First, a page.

But no, you would be mistaken. The director chose to use a two-legged man to play a man confined to a wheelchair, despite the many disabled actors available. The film took over four years to create. There seems that there was time to rise above stereotypical casting.

By ignoring the talent and strength of the disabled, our society, which includes movie-makers and movie-goers, raises a banner which proclaims, "Only the physically fit and beautiful have worth!"

It's a shame.

Earth Worship

This film relies heavily on the theme of Earth worship. The native population live in intimate harmony with their planet's plants and animals. We see sacred trees, holy groves, prayers to an all-seeing, but impersonal god who "does not take sides", but only works to maintain balance.

The big-screen version of Earth worship is shallow and inconsistent, based only tenuously upon actual experience of those who follow it. The part played by religion in this film is negligible, despite the frequent references. The war between human technology and the native population is resolved only by the intervention of the earth goddess, Eywa, sending a horde of animals flying into the fray. Hardly a god who "doesn't take sides". The natives fight against hopeless odds, not because of faith in their goddess, but only because they are trapped like animals and fear destruction.

A far better directorial choice may have been to explore a religion based upon a God with personality, a God Who actually had power and authority and purpose and mercy and love. But, the director only had a few hours in which to present a movie that would earn its keep, and it's best not to mess too much with the tried and true...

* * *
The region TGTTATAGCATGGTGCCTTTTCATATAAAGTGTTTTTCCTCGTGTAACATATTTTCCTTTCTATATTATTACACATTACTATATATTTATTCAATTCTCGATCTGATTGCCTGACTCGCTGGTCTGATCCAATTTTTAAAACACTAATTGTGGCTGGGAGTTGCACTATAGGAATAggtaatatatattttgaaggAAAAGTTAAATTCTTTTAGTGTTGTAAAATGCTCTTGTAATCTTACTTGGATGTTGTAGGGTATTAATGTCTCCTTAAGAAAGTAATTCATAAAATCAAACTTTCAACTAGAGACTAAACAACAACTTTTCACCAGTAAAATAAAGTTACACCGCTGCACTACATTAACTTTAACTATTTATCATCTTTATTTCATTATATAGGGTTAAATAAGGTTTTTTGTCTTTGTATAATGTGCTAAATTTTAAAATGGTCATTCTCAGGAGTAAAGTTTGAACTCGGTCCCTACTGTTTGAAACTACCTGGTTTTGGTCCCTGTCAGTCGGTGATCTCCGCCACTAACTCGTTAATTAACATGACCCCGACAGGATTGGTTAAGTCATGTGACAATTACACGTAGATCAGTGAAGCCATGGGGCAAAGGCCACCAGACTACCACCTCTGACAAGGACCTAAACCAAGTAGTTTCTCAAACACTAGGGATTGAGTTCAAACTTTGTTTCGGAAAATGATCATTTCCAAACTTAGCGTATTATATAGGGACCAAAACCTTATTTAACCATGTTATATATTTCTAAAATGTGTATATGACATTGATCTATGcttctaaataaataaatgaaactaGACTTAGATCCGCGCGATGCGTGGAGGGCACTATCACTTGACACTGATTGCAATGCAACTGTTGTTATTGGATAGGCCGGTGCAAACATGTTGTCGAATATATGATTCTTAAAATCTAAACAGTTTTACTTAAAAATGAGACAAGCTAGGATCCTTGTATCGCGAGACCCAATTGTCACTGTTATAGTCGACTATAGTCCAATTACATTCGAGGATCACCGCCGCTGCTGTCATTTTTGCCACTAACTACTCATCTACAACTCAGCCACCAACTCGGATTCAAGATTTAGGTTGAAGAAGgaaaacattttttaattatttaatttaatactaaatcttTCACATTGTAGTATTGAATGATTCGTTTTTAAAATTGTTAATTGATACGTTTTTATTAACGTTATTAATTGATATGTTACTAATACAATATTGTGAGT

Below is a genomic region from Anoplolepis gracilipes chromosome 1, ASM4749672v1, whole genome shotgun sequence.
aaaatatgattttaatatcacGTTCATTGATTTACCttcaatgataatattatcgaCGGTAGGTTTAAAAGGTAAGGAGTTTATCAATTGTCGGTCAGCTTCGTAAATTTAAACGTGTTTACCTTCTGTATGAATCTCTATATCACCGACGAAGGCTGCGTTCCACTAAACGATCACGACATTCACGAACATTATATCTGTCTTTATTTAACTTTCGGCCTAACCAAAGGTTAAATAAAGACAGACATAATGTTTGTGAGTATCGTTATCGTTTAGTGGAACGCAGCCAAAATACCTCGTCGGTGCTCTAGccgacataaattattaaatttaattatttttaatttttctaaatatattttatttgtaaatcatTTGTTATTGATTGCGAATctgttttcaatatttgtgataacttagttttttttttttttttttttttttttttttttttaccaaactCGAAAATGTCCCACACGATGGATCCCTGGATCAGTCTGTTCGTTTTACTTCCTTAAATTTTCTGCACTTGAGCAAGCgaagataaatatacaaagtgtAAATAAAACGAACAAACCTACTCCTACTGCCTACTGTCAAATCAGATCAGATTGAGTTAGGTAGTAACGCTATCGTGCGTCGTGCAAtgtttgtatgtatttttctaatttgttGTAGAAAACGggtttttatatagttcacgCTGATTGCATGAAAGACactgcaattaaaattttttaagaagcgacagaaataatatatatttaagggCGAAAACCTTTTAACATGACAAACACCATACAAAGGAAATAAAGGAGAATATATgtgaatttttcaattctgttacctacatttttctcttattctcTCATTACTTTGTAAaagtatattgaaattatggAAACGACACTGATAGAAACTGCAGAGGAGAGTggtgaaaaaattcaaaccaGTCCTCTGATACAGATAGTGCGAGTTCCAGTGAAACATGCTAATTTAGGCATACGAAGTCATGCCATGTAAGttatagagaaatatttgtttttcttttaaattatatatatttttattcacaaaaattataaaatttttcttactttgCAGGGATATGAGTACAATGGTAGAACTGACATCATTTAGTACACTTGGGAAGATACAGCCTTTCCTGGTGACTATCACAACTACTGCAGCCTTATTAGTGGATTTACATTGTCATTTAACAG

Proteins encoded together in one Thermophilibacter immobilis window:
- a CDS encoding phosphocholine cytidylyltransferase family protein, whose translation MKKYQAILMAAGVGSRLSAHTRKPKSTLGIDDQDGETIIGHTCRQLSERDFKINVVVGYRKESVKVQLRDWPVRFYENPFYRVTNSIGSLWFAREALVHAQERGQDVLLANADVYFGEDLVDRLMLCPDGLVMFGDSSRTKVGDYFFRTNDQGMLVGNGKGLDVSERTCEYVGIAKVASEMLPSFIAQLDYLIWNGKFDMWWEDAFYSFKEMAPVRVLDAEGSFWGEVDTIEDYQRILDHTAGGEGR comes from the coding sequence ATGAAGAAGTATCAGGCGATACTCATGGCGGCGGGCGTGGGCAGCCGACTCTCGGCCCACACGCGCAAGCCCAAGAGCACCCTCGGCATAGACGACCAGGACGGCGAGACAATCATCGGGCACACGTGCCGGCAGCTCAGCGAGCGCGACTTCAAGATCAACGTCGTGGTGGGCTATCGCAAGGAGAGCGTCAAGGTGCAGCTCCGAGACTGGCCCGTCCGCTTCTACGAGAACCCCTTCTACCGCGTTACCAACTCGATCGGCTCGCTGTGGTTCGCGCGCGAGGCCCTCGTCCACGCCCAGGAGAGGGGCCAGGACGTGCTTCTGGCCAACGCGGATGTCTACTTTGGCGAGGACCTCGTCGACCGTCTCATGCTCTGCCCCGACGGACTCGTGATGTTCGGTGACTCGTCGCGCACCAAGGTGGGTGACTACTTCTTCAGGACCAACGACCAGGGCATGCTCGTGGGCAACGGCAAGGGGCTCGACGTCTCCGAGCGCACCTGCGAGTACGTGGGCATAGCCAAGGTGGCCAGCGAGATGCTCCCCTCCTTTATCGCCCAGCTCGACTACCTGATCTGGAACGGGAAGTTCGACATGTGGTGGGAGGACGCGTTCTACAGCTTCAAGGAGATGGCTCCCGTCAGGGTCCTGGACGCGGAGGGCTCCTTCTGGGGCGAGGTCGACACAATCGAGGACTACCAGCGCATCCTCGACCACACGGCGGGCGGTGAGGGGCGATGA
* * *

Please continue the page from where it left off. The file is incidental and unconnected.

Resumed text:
Indigenous Populations

The history of Native Americans in the United States of America is loudly advertised in this film. The natives of Pandora are taller, and their skin is bluer, but their dress, weapons and society appear identical to that of the New World's indigenous population. White-skinned Europeans ran rough-shod over the culture, government, and individual rights of Native Americans, and the mining corporation and military leaders in Avatar appear to be doing the same.

Again, a two- or three-hour long film is too short to give much depth to the story. The conflict between explorers, settlers and invaders is complex and beyond easy stereotyping. The movie tries too hard to show their sympathy for Native rights, making the issue seem ridiculously simple and obvious. One would wish for a bit more depth in the "bad guy" characters.


The final element that stands out clearly is that of the military as a character of its own, personified in the battalion's leader, the Colonel. Again, limitations in time seem to have forced the director to make the Colonel cartoonish in his extreme disregard for the native population. The character shows little depth, no growth or development, no hint of anything attractive or sympathetic.

Curiously, the one "bad guy" that seemed to have depth and development was the corporate suit, Parker Selfridge. The story placed him in the middle, a nexus or bottleneck for the military, the scientists, and the natives. The only ones that didn't have a problem with him were the avatars...they didn't care who was running the show.

Selfridge was wholeheartedly a "bad guy". He wanted the natives moved or destroyed, but to his credit, either option appeared to bother him. He is seen initially as a shallow administrator looking only at pleasing his bosses and continuing to get a paycheck. But there are good indications late in the story that the callous, greedy, violent, vindictive company, supported by the gun-happy military was beginning to worry Selfridge's soul...he was acting like he had a conscience, and it was bothering him.

Go See Avatar

Even with the several weaknesses and disappointments, Avatar is a great film, filled with surprise, pleasure, sadness, love, thrills, and hope for the future.

Go see it.